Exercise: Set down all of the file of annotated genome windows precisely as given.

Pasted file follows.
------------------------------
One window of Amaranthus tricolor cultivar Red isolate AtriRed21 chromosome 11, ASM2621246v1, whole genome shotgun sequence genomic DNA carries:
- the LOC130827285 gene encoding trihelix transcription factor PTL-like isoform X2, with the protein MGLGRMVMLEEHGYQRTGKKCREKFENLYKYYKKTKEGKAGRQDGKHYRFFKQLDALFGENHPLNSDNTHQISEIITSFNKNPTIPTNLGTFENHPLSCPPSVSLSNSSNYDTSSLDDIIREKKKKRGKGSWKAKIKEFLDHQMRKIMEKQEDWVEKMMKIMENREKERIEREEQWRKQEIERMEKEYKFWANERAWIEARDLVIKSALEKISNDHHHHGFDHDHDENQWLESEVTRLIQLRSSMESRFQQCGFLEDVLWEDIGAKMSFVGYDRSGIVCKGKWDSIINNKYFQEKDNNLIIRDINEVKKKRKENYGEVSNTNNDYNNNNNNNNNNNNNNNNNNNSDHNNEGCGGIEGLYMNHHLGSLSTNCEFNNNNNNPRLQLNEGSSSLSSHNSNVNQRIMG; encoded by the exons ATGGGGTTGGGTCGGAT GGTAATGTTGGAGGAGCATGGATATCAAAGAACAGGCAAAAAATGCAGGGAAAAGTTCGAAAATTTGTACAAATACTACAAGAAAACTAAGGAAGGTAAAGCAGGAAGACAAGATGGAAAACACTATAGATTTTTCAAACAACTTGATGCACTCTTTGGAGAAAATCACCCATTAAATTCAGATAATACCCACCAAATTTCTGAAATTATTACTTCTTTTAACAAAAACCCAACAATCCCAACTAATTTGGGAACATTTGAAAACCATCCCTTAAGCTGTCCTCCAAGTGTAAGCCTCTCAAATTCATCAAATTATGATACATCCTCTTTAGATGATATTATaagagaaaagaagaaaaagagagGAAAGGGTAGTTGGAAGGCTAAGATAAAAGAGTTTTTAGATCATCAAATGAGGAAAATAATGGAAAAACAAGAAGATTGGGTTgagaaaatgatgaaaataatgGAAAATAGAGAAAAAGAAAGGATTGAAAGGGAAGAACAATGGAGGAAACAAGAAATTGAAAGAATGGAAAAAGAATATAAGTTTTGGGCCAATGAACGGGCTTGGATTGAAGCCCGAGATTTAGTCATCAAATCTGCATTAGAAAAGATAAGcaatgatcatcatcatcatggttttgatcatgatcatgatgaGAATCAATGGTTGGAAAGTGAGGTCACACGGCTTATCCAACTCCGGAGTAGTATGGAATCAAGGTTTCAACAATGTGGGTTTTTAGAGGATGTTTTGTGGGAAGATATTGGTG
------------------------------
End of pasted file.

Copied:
One window of Amaranthus tricolor cultivar Red isolate AtriRed21 chromosome 11, ASM2621246v1, whole genome shotgun sequence genomic DNA carries:
- the LOC130827285 gene encoding trihelix transcription factor PTL-like isoform X2, with the protein MGLGRMVMLEEHGYQRTGKKCREKFENLYKYYKKTKEGKAGRQDGKHYRFFKQLDALFGENHPLNSDNTHQISEIITSFNKNPTIPTNLGTFENHPLSCPPSVSLSNSSNYDTSSLDDIIREKKKKRGKGSWKAKIKEFLDHQMRKIMEKQEDWVEKMMKIMENREKERIEREEQWRKQEIERMEKEYKFWANERAWIEARDLVIKSALEKISNDHHHHGFDHDHDENQWLESEVTRLIQLRSSMESRFQQCGFLEDVLWEDIGAKMSFVGYDRSGIVCKGKWDSIINNKYFQEKDNNLIIRDINEVKKKRKENYGEVSNTNNDYNNNNNNNNNNNNNNNNNNNSDHNNEGCGGIEGLYMNHHLGSLSTNCEFNNNNNNPRLQLNEGSSSLSSHNSNVNQRIMG; encoded by the exons ATGGGGTTGGGTCGGAT GGTAATGTTGGAGGAGCATGGATATCAAAGAACAGGCAAAAAATGCAGGGAAAAGTTCGAAAATTTGTACAAATACTACAAGAAAACTAAGGAAGGTAAAGCAGGAAGACAAGATGGAAAACACTATAGATTTTTCAAACAACTTGATGCACTCTTTGGAGAAAATCACCCATTAAATTCAGATAATACCCACCAAATTTCTGAAATTATTACTTCTTTTAACAAAAACCCAACAATCCCAACTAATTTGGGAACATTTGAAAACCATCCCTTAAGCTGTCCTCCAAGTGTAAGCCTCTCAAATTCATCAAATTATGATACATCCTCTTTAGATGATATTATaagagaaaagaagaaaaagagagGAAAGGGTAGTTGGAAGGCTAAGATAAAAGAGTTTTTAGATCATCAAATGAGGAAAATAATGGAAAAACAAGAAGATTGGGTTgagaaaatgatgaaaataatgGAAAATAGAGAAAAAGAAAGGATTGAAAGGGAAGAACAATGGAGGAAACAAGAAATTGAAAGAATGGAAAAAGAATATAAGTTTTGGGCCAATGAACGGGCTTGGATTGAAGCCCGAGATTTAGTCATCAAATCTGCATTAGAAAAGATAAGcaatgatcatcatcatcatggttttgatcatgatcatgatgaGAATCAATGGTTGGAAAGTGAGGTCACACGGCTTATCCAACTCCGGAGTAGTATGGAATCAAGGTTTCAACAATGTGGGTTTTTAGAGGATGTTTTGTGGGAAGATATTGGTG